After three years of interrupted schooling, many students are disengaged and behind—far behind—academically.
To get students back in school and performing on grade level, school leaders are trying to hire more tutors, nurses, counselors, and attendance coordinators. But even as district coffers are flush with cash, some simply can’t find enough people to fill all their open roles.
What if they also asked for help from parents? The pandemic provided a stark reminder of the importance of the school-to-home connection. Schools had to lean on parents during the depths of the pandemic; perhaps that can be a recovery strategy as well.
Schools would need to think carefully about how to engage parents constructively. But an investment in parents would more than pay for itself. It may be more cost effective to work with parents rather than try to hire new employees, especially in the current labor market. And an upfront investment to help parents support their child’s academic and behavioral development could help teachers focus on teaching and save the school money on costly remedial services.
There’s a name for this type of arrangement: co-production. Co-production occurs when the beneficiaries participate in the delivery of services they use. As my Edunomics Lab colleague Marguerite Roza highlighted last year, districts are already experimenting with co-production efforts in a wide range of services, including transporting kids to school, purchasing school supplies, or encouraging teenagers to take summer courses. Similarly, schools could pay parents to read to their children every night, make sure their child completes math lessons on the Khan Academy website or language lessons on Duolingo, or practices a musical instrument.
Would parents engage with this type of request? I think they would. Over the summer, I created a back-to-school reading challenge called Read Not Guess. It sent parents short lessons over email with tips on how to work with their children on basic phonics skills.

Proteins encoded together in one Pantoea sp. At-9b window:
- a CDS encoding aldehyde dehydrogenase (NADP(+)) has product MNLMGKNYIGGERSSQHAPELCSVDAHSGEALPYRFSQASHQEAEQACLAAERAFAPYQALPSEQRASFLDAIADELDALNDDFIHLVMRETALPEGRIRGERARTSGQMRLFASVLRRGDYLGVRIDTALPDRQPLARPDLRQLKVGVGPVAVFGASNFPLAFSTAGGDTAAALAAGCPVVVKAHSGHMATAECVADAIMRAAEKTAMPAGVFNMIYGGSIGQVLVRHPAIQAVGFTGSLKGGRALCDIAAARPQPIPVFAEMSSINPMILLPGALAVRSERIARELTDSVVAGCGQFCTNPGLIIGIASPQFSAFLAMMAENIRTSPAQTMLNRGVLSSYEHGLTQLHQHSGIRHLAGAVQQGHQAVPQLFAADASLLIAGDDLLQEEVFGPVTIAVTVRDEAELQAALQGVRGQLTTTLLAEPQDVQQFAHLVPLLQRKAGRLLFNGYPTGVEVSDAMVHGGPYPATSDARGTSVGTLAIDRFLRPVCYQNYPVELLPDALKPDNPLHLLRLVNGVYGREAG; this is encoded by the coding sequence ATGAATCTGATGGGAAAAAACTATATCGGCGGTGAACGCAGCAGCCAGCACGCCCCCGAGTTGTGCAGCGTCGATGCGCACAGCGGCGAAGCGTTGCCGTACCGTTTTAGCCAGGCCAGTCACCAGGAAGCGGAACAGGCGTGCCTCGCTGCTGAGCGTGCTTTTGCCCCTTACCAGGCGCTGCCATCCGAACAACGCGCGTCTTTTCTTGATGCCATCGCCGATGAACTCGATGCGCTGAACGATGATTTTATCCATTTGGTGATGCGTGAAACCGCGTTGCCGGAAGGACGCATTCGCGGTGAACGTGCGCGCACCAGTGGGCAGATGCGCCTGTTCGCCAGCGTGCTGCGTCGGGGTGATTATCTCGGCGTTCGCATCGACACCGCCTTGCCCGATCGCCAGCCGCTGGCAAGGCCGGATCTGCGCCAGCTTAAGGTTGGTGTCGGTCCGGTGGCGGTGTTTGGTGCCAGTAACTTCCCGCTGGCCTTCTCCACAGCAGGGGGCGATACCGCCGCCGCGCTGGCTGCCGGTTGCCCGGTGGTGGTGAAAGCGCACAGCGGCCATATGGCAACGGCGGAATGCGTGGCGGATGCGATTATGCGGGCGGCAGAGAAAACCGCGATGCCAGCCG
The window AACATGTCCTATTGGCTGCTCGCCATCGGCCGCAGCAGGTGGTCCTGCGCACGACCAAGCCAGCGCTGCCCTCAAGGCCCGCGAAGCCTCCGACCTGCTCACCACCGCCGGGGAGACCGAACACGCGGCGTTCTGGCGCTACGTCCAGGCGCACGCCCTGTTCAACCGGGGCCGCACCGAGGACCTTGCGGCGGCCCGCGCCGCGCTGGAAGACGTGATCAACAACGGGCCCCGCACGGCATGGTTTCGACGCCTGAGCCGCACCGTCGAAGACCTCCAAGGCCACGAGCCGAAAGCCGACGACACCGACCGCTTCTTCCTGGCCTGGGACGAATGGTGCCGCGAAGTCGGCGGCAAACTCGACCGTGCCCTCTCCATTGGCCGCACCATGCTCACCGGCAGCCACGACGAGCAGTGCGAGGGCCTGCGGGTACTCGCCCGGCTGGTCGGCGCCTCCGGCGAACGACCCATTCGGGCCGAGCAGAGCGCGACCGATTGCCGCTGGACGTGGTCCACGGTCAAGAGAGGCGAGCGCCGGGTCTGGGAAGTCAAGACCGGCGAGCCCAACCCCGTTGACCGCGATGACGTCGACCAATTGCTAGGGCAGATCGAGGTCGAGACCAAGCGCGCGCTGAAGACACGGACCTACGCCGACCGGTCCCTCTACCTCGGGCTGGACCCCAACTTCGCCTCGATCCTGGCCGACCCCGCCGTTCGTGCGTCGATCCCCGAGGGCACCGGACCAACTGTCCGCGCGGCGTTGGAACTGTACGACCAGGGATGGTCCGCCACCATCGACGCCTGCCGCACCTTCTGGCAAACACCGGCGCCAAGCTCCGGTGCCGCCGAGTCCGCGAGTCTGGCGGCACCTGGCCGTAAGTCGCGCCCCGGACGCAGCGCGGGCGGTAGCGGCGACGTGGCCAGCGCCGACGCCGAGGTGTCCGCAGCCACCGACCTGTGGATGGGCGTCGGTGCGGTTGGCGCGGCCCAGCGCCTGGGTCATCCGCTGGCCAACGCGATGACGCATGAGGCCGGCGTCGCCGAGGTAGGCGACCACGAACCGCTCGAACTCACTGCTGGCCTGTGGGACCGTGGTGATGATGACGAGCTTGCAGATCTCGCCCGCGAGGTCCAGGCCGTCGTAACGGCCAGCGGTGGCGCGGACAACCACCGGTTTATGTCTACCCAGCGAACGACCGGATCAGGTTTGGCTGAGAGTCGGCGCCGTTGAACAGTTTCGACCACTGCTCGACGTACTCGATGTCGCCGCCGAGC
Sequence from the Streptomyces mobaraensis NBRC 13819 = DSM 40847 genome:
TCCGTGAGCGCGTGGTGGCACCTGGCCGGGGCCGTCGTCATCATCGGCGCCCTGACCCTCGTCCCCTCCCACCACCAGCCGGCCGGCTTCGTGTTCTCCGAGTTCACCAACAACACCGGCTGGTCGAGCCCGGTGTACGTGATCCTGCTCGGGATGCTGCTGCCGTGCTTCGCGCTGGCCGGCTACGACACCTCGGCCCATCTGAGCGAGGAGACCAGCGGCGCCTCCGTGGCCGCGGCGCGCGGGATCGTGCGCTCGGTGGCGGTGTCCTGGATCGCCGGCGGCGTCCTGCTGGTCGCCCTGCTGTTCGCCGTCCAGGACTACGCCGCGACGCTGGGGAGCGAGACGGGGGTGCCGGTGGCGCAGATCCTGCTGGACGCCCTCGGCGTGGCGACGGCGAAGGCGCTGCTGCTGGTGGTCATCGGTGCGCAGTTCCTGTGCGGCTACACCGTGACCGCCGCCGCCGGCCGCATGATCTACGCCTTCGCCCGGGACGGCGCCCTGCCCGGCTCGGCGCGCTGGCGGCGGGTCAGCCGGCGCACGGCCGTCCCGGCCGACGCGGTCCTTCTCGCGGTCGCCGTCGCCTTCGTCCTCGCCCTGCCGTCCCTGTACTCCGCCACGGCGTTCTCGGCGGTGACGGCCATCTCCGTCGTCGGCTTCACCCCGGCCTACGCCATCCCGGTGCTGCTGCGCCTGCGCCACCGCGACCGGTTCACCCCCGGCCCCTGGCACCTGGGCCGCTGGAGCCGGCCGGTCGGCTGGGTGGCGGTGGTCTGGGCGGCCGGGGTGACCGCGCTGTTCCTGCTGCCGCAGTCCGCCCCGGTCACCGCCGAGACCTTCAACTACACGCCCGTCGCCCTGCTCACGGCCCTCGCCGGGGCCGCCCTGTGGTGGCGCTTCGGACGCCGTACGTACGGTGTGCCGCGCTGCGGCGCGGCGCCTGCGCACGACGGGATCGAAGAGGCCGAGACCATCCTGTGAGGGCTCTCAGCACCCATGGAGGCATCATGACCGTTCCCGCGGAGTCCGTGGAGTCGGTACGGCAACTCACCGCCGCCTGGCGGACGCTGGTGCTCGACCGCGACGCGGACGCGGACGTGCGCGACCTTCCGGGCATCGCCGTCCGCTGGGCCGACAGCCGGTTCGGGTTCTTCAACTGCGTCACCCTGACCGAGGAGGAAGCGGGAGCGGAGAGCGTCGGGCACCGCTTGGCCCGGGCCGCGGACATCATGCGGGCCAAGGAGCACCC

Schools could use their federal relief funds to design and implement financial incentive programs for parents ... to work with their children.
The Read Not Guess lessons were short, just 5 to 10 minutes a day, but over 1,100 people subscribed and half of them completed 80 percent or more of the lessons. Participating parents said the lessons helped build their child’s skills and stoke their interest in reading.
Now, what if the schools were the ones engaging families to help with reading or other subjects and providing financial incentives for their involvement? That type of partnership could make real headway on recovery efforts. To be the most effective, the research on incentives suggests that parents’ work should focus on inputs like effort and behavior rather than outcomes. For example, a study on incentives in Dallas and Washington, D.C. found particularly promising gains among students who were paid small dollar amounts for attendance, good behavior, and turning in their homework in on time.
Yes, some parents may need convincing that they should participate in such an effort. Researchers have diagnosed a troublesome “perception gap”—parents think their children are doing better than they are—which undermines the willingness of parents to sign up for voluntary intervention programs. The key for schools then is to communicate clearly about the achievement gaps they see and effectively harness and direct parent efforts.
There’s evidence to suggest that’s possible. Light-touch interventions like sending text messages to parents have led to big reading gains for children, especially the most disadvantaged ones. Teaching parents how to work with their child on specific reading skills also has strong positive effects.
There’s also the issue of time. Naturally, most education policies are aimed at maximizing the impact of the hours kids spend in school. Take, for example, the push for more personalized tutoring and the growing movement to improve early reading instruction. But even if the quality of in-person instruction is high, that still leaves a lot of unused time before and after school, on weekends, holidays, and summers.
Schools could use their federal relief funds to design and implement financial incentive programs for parents and other caregivers to work with their children. Teachers and school leaders may initially resist the idea out of concerns that only some families will benefit. That could allow some kids to get ahead while others stay behind. That’s both an equity problem and a pedagogical one, if teachers have to deal with students who come into the classroom at wildly different achievement levels.
But the wealthiest families already have the most books at home and already provide the most enrichment activities for their children. Teachers already have to deal with students at different performance levels—and this got worse during the pandemic.
Parents could help fill in those gaps, if they’re asked. That could free up teacher time and other resources that schools could use to support students that are furthest behind. Successfully engaging parents in recovery efforts could add up to a potential win-win situation: kids learning more thanks to their families and schools stretching their resources.